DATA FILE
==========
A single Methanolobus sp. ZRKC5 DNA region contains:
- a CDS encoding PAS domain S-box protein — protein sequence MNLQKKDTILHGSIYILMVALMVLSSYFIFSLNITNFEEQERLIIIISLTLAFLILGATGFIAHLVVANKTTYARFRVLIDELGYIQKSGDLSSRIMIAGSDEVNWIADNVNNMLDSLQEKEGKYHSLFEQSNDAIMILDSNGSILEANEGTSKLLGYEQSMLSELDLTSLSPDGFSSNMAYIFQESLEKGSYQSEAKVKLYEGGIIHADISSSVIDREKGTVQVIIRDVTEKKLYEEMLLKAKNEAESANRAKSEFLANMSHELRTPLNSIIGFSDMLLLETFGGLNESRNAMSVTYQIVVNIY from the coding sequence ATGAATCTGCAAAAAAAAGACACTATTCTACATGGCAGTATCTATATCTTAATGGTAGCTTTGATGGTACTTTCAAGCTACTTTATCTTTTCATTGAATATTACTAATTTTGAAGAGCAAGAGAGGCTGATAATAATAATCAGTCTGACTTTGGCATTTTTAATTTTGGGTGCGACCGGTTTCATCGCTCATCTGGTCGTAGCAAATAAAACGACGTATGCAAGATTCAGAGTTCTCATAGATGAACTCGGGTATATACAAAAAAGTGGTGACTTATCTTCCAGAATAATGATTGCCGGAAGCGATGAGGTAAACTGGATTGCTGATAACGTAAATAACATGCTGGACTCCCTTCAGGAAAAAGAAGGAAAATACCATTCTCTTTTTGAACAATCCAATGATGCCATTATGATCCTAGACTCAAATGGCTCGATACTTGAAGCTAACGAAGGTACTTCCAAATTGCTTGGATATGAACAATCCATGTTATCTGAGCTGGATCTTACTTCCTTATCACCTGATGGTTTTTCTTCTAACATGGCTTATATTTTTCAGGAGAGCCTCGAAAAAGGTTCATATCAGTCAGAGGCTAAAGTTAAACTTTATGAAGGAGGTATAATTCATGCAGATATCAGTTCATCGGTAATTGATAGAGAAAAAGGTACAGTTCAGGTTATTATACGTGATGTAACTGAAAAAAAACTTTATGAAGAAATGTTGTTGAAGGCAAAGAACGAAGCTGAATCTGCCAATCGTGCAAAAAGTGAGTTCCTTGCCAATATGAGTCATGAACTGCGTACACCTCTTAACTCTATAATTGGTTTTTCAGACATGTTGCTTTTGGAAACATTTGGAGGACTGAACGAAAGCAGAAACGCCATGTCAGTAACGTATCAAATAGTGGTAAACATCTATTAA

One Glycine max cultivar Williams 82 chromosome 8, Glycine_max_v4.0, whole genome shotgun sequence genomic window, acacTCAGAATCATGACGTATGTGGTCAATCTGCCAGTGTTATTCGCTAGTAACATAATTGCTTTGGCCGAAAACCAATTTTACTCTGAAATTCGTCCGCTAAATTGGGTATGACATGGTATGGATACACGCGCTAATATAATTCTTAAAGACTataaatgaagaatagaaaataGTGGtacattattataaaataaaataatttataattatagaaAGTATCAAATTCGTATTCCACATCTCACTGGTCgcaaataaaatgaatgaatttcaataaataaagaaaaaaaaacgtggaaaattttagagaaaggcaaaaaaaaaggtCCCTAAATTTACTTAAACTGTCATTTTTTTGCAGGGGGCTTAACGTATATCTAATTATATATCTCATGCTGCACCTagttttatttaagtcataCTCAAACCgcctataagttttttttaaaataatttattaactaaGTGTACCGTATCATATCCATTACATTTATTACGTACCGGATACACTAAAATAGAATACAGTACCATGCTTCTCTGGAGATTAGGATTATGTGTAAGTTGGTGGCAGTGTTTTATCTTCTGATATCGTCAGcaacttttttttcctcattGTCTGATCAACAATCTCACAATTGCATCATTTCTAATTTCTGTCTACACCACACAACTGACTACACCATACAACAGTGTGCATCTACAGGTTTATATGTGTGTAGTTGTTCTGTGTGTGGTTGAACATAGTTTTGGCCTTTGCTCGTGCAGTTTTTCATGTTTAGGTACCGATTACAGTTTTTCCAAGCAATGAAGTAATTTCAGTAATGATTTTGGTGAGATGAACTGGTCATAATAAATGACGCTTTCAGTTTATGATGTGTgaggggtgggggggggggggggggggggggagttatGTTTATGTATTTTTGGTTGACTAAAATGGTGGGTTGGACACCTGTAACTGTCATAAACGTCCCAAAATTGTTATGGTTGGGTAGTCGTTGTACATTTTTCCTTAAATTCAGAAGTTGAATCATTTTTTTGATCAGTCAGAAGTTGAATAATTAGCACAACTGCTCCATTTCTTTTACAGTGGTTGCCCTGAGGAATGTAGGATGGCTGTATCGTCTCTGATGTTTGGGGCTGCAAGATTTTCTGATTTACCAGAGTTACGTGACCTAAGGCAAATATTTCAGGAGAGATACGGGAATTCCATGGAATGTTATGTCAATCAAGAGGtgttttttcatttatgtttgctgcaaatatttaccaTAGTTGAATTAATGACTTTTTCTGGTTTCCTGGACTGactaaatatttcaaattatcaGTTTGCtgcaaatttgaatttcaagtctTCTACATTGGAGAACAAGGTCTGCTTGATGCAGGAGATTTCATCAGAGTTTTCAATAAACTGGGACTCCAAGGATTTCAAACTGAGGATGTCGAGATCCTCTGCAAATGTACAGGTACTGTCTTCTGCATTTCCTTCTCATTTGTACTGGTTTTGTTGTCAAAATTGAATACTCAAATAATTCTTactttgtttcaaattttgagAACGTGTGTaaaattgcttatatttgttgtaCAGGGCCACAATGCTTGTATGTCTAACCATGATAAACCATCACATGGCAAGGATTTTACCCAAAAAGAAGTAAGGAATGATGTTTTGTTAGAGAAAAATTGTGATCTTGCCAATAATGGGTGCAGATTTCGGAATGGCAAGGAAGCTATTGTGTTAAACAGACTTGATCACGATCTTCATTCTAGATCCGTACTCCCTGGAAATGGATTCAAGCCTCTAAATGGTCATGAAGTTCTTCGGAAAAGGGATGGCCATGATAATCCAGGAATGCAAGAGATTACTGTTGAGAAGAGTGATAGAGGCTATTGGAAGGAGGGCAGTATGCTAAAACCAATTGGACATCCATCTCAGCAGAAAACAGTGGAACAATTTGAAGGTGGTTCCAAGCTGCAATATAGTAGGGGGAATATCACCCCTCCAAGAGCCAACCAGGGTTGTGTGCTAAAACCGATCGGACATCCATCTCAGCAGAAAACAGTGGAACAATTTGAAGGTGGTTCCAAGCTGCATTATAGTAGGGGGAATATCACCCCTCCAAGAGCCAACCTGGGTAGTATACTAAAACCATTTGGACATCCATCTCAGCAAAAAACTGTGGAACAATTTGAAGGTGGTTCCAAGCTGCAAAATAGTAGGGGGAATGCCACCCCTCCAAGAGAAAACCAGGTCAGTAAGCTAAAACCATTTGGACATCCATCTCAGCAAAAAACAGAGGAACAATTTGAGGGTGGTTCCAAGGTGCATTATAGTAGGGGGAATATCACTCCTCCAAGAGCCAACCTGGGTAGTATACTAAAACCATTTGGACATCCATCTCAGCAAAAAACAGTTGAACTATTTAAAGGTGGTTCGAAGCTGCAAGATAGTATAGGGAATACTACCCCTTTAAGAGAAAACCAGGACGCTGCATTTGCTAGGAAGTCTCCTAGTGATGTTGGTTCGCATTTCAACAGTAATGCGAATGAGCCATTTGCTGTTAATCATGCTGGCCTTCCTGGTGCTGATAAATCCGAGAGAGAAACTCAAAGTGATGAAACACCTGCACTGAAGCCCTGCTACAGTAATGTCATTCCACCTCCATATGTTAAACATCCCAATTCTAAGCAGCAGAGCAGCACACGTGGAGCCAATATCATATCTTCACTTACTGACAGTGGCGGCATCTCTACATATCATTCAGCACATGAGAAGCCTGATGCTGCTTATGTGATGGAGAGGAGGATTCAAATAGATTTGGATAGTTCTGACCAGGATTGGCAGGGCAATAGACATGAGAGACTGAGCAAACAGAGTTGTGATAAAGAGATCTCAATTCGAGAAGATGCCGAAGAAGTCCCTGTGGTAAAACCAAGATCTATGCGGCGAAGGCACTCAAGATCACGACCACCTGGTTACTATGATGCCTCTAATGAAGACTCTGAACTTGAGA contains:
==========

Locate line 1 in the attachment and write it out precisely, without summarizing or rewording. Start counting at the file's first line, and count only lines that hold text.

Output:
A single Methanolobus sp. ZRKC5 DNA region contains: